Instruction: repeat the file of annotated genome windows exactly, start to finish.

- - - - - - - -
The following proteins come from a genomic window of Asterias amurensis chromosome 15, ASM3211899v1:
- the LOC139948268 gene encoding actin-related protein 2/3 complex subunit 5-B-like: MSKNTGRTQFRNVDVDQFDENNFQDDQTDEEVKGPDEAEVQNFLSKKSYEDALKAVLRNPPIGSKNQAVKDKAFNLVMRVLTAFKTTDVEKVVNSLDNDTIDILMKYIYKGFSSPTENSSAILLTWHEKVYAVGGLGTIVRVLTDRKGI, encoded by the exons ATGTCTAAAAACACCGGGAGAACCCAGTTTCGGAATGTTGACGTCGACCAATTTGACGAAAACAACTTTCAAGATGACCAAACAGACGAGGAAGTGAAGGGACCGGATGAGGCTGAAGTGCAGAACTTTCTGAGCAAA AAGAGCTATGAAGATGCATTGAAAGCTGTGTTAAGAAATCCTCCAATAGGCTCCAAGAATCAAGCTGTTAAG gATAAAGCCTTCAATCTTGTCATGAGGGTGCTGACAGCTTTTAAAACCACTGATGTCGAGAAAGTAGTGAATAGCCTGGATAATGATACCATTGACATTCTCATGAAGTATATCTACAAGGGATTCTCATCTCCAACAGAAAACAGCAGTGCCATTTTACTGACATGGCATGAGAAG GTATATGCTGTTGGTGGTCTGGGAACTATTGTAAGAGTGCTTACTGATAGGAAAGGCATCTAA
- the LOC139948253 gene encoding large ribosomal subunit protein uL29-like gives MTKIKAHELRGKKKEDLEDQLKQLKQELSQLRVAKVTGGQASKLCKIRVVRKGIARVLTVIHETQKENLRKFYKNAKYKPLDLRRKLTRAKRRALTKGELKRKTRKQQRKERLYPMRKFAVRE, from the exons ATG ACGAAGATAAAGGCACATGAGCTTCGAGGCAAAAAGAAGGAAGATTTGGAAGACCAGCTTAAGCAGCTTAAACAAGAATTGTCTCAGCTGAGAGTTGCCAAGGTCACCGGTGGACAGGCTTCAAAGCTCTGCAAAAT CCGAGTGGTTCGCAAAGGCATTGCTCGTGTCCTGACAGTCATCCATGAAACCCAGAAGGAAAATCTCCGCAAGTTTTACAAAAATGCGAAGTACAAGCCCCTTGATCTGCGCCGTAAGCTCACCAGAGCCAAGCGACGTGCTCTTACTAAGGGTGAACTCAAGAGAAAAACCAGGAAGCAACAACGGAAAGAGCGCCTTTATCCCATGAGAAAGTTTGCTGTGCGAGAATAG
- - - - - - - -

The following proteins come from a genomic window of Asterias amurensis chromosome 15, ASM3211899v1:
- the LOC139948268 gene encoding actin-related protein 2/3 complex subunit 5-B-like: MSKNTGRTQFRNVDVDQFDENNFQDDQTDEEVKGPDEAEVQNFLSKKSYEDALKAVLRNPPIGSKNQAVKDKAFNLVMRVLTAFKTTDVEKVVNSLDNDTIDILMKYIYKGFSSPTENSSAILLTWHEKVYAVGGLGTIVRVLTDRKGI, encoded by the exons ATGTCTAAAAACACCGGGAGAACCCAGTTTCGGAATGTTGACGTCGACCAATTTGACGAAAACAACTTTCAAGATGACCAAACAGACGAGGAAGTGAAGGGACCGGATGAGGCTGAAGTGCAGAACTTTCTGAGCAAA AAGAGCTATGAAGATGCATTGAAAGCTGTGTTAAGAAATCCTCCAATAGGCTCCAAGAATCAAGCTGTTAAG gATAAAGCCTTCAATCTTGTCATGAGGGTGCTGACAGCTTTTAAAACCACTGATGTCGAGAAAGTAGTGAATAGCCTGGATAATGATACCATTGACATTCTCATGAAGTATATCTACAAGGGATTCTCATCTCCAACAGAAAACAGCAGTGCCATTTTACTGACATGGCATGAGAAG GTATATGCTGTTGGTGGTCTGGGAACTATTGTAAGAGTGCTTACTGATAGGAAAGGCATCTAA
- the LOC139948253 gene encoding large ribosomal subunit protein uL29-like gives MTKIKAHELRGKKKEDLEDQLKQLKQELSQLRVAKVTGGQASKLCKIRVVRKGIARVLTVIHETQKENLRKFYKNAKYKPLDLRRKLTRAKRRALTKGELKRKTRKQQRKERLYPMRKFAVRE, from the exons ATG ACGAAGATAAAGGCACATGAGCTTCGAGGCAAAAAGAAGGAAGATTTGGAAGACCAGCTTAAGCAGCTTAAACAAGAATTGTCTCAGCTGAGAGTTGCCAAGGTCACCGGTGGACAGGCTTCAAAGCTCTGCAAAAT CCGAGTGGTTCGCAAAGGCATTGCTCGTGTCCTGACAGTCATCCATGAAACCCAGAAGGAAAATCTCCGCAAGTTTTACAAAAATGCGAAGTACAAGCCCCTTGATCTGCGCCGTAAGCTCACCAGAGCCAAGCGACGTGCTCTTACTAAGGGTGAACTCAAGAGAAAAACCAGGAAGCAACAACGGAAAGAGCGCCTTTATCCCATGAGAAAGTTTGCTGTGCGAGAATAG